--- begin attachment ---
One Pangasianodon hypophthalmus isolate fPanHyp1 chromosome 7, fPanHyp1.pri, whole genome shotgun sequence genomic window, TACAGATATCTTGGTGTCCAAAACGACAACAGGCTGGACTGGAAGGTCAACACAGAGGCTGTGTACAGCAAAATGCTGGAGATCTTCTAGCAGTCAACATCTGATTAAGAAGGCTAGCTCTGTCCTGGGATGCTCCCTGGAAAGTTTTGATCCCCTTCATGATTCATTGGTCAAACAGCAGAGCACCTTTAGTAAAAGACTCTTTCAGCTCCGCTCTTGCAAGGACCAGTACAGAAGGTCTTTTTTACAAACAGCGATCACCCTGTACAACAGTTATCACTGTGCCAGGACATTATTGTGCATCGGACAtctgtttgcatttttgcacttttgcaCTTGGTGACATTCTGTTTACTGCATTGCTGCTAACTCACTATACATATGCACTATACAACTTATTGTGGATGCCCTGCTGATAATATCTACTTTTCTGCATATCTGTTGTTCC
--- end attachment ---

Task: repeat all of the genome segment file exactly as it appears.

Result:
One Pangasianodon hypophthalmus isolate fPanHyp1 chromosome 7, fPanHyp1.pri, whole genome shotgun sequence genomic window, TACAGATATCTTGGTGTCCAAAACGACAACAGGCTGGACTGGAAGGTCAACACAGAGGCTGTGTACAGCAAAATGCTGGAGATCTTCTAGCAGTCAACATCTGATTAAGAAGGCTAGCTCTGTCCTGGGATGCTCCCTGGAAAGTTTTGATCCCCTTCATGATTCATTGGTCAAACAGCAGAGCACCTTTAGTAAAAGACTCTTTCAGCTCCGCTCTTGCAAGGACCAGTACAGAAGGTCTTTTTTACAAACAGCGATCACCCTGTACAACAGTTATCACTGTGCCAGGACATTATTGTGCATCGGACAtctgtttgcatttttgcacttttgcaCTTGGTGACATTCTGTTTACTGCATTGCTGCTAACTCACTATACATATGCACTATACAACTTATTGTGGATGCCCTGCTGATAATATCTACTTTTCTGCATATCTGTTGTTCC